Ambulatory block rotations
Medicine residents have 2 ambulatory block rotations per year. These rotations take place at the VA and at Dartmouth Hitchcock Medical Center. Residents work in acute care clinics and longitudinal clinic and gain experience in managing the spectrum of illness seen in the ambulatory clinic. The intern experience focuses on the basics of managing a longitudinal practice and the resources available in the ambulatory setting. The Junior experience focuses on Geriatrics. The Senior experience is our “Business of Medicine” block, focusing on the financial, organizational, and practical aspects of practicing medicine at the practice and national levels. Conferences, reading time, and a longitudinal focus on practice improvement complement the patient care experience.
Community practice selective
A Community Practice (CP) elective can be requested during the junior or senior year. The CP affords residents the opportunity to experience the practice of medicine in a non-academic, non-teaching hospital setting. The rotation may be used to try out a practice that the resident later joins, to learn the needs of referring physicians, or to decide on a future career path. Residents may choose from a number of local or regional practices that have hosted many residents over the years, or they may choose a practice beyond the northeast or international settings.
Medicine residents begin their continuity clinics no later than August of the PGY-1 year. Residents have clinics at Dartmouth Hitchcock Medical Center or at the VA. Clinics are held 1 half day per week at 1 site or another, except when the resident is on ambulatory rotations when the number increases to 2 half days per week. Interns inherit a panel of patients from an outgoing resident and then add to it while they are on rotations such as the emergency department, ambulatory block rotations, and the inpatient services. Residents are assigned new patients throughout training.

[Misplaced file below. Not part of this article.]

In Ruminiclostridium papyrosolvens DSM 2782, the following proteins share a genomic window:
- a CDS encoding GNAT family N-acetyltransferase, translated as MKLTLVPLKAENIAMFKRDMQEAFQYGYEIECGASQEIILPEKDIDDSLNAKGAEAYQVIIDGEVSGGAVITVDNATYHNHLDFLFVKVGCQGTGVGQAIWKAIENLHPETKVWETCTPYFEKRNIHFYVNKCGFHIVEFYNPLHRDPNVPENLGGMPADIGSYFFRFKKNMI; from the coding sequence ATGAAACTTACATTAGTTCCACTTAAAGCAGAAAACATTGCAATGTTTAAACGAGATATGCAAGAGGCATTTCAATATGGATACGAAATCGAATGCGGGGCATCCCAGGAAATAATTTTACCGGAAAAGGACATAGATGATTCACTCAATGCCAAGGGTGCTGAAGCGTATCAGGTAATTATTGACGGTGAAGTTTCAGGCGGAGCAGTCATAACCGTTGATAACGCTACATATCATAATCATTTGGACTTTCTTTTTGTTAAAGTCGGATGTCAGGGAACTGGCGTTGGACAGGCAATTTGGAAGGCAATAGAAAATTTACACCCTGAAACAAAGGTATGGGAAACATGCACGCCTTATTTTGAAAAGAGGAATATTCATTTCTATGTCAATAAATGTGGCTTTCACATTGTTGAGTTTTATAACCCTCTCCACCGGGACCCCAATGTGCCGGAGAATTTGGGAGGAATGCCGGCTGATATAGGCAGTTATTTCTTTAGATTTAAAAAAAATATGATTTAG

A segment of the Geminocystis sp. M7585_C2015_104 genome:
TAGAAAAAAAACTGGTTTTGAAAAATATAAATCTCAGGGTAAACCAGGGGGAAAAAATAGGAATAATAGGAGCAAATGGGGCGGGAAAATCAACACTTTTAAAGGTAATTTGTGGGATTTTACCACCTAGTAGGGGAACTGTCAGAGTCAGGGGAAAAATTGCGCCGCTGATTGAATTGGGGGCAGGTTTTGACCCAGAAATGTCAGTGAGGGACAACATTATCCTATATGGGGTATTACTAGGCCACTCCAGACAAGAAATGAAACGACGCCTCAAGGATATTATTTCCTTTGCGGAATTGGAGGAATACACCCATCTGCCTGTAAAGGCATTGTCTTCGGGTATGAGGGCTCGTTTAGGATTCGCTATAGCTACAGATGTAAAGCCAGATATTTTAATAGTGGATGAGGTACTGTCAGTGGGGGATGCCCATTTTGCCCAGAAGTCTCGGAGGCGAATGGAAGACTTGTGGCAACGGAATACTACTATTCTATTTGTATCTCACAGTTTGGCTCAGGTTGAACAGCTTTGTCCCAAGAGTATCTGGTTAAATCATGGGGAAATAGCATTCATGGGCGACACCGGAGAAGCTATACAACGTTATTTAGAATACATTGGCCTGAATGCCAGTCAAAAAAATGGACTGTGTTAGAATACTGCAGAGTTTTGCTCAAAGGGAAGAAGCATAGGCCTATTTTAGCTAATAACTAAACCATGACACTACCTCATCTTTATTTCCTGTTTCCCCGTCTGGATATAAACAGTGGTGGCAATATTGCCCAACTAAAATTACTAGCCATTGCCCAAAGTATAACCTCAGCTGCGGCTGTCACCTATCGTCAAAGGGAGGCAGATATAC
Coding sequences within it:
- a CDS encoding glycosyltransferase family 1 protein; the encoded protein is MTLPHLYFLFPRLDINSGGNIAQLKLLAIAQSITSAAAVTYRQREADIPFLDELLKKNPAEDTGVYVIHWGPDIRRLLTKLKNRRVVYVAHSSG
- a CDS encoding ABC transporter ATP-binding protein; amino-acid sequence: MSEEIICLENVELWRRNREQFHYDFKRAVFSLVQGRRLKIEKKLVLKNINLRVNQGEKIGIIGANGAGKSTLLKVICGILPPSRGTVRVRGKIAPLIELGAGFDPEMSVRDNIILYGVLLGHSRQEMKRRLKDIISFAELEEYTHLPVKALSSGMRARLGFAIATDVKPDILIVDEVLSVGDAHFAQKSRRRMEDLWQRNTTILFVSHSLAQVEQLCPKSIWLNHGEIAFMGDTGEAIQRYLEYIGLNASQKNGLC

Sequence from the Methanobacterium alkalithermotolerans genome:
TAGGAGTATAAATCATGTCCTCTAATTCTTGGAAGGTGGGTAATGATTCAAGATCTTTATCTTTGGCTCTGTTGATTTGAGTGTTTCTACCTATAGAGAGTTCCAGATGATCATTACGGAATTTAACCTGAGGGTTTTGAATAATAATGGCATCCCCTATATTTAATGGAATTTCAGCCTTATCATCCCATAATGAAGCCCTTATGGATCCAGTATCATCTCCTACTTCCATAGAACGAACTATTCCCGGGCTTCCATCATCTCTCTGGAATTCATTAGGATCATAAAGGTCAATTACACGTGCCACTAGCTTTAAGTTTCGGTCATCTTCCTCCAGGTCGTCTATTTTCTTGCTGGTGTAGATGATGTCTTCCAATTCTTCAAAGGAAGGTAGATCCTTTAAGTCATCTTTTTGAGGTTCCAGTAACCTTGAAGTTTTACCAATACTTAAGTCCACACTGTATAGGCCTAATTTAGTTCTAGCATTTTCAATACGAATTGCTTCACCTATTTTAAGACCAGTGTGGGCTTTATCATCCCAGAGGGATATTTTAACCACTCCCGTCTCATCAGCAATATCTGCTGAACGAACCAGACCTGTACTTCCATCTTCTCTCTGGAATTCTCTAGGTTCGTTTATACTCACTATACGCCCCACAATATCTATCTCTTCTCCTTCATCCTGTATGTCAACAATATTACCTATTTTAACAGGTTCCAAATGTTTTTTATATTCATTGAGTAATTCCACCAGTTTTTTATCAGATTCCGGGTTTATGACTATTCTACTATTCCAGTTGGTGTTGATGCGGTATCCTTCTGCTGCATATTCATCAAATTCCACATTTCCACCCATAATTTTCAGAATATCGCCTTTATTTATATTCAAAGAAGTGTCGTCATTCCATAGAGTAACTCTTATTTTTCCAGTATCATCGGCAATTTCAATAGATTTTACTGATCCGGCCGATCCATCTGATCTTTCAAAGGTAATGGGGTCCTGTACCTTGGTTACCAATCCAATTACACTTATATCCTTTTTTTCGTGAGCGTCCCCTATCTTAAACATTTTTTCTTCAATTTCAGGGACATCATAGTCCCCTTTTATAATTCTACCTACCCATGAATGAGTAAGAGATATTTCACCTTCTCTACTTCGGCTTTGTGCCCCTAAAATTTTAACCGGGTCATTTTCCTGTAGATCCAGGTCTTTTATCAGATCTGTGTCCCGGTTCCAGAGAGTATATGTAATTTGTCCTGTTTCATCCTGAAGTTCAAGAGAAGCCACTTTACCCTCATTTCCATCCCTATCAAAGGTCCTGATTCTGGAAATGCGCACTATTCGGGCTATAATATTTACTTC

Interns, juniors and seniors have 2, 3 and 4 elective rotations respectively. They may choose electives from each medicine subspecialty and from offerings of other departments. Residents may also select electives at other institutions if Dartmouth Hitchcock Medical Center and the VA do not offer the experiences they want.
As the first health professionals to evaluate patients in Dartmouth Hitchcock Medical Center's medical-surgical ED, medicine residents quickly gain competence in assessing patients with the full spectrum of presenting complaints. The ED is a Level I trauma center and supports a helicopter urgent transport program. Medical, surgical, anesthesia, and OB/Gyn residents are supported at all times by certified Emergency Medicine attendings and they work side by side with the residents in our Emergency Medicine Residency to provide care.